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Welcome to our new weekly series, Friday Q&A. Each week our attorneys will respond to a question selected from the many received by direct and online submission. Have a question you want answered or topic you want to hear more about? Submit your suggestions to us by tweeting @TLOBJ or sending a message to our Facebook Page.
QUESTION: My husband was convicted at trial and sentenced to five years in prison. How can I continue to be there for him once he is in prison?
ANSWER: Once your husband has been sentenced to a prison term, he will be sent to the Correction Reception Center where he will stay for a period of time before receiving a “home institution,” or where he will be housed for the term of his sentence. You can read more about the offender intake process here: Offender Reception Processing.
The Ohio Department of Rehabilitation and Correction website offers general information including: the rules and regulations for visiting offenders in person; the mailing address and mail service details; information about phone access; and information about providing financial assistance.
Information specific to your husband’s home institution can be found here: Field Operations. By selecting your husband’s institution from the map or list, you will receive more information about the facility, including the programs offered for inmates and their families at that location and specific rules about visitation, mail, phone service, and commissary.
If you plan to visit your husband in person, be sure to read the rules for visitation at least week before you plan to go. Each prison has rules about what days and times inmates can visit and what you can wear to visit with your husband, as well as what kinds of things you can bring into the building with you. Each prison requires documentation establishing a biological relationship in order for a minor child to visit. Some institutions require you to schedule the visit in advance and may penalize your loved-one if you miss the visit or are too late arriving. Planning ahead is the key to a successful prison visit.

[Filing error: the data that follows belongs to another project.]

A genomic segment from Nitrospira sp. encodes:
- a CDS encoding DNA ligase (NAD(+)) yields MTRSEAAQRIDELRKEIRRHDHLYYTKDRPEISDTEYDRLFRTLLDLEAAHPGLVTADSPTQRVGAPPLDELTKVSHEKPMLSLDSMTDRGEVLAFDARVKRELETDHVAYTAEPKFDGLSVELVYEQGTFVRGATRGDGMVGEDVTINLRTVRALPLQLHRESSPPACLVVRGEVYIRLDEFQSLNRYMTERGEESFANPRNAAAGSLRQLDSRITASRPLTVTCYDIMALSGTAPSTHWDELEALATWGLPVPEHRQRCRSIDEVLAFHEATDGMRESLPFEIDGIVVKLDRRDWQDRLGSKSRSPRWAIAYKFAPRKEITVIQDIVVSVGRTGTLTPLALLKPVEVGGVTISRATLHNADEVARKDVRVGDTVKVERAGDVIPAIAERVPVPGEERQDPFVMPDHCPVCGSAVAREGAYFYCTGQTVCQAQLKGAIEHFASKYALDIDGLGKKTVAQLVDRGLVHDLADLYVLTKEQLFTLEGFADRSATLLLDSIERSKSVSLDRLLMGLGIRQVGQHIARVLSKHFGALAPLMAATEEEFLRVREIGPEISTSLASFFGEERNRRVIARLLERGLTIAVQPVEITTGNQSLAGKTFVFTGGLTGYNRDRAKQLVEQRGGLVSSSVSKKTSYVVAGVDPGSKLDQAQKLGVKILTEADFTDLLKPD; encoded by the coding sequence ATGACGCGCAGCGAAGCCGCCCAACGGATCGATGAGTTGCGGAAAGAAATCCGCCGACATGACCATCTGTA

In person visits and snail mail are not the only way to stay in touch – you can also take advantage of the online system JPAY. Your JPAY account is free to set up, but many of the services involve a fee. For example, for a small fee (about what a postage stamps costs now days) you can send email-like messages to your husband at his institution. JPAY also offers video chat and picture messaging for a fee at eligible institutions in Ohio as well as access to funds deposit.
No matter what method of communication – in person, mail, phone, or JPAY – you need to know your husband’s Ohio Inmate Number because it is part of his “address.” You can look up your husband’s inmate number on the Ohio Department of Corrections website, here: Offender Search.
In addition to staying in touch, you can start making plans for your husband’s return before he is released.
The Ohio Ex-Offender Reentry Coalition provides valuable resources to former inmates and their families as well as a wealth of general information about living with a conviction after prison. Check out the resources available on the reentry coalition website here: Ohio Ex-Offender Reentry Coalition Links & Resources.
Another great web-based resource is the National Helping Individuals with criminal records Re-Enter through Employment Network (HIRE), a project of the Legal Action Center. The HIRE website features an Ohio-specific resource page with online and in-person resources – check it out here: HIRE Ohio.
Everything from how you can best support your husband, to chat boards, to in-person support groups are available today to help you and your husband during the period of incarceration and after he has been released. Some examples of support networks include Prisontalk.com and Daily Strength.org Families of Prisoners Support Group.
On a final note, consider meeting with an attorney who specializes in post-conviction work, like appeals, applications for post-conviction relief, and habeas corpus, to see if there are any further legal options for your husband’s case.
Brian Glen Jones graduated from Ohio Wesleyan University with a Bachelors Degree in Politics and Government. He then went on to earn his Juris Doctorate degree from the University Of Akron School Of Law. Brian has been a lifelong resident of Ohio. Brian is licensed to practice law in the state of Ohio and before the United States District Court for the Northern and Southern Districts of Ohio.
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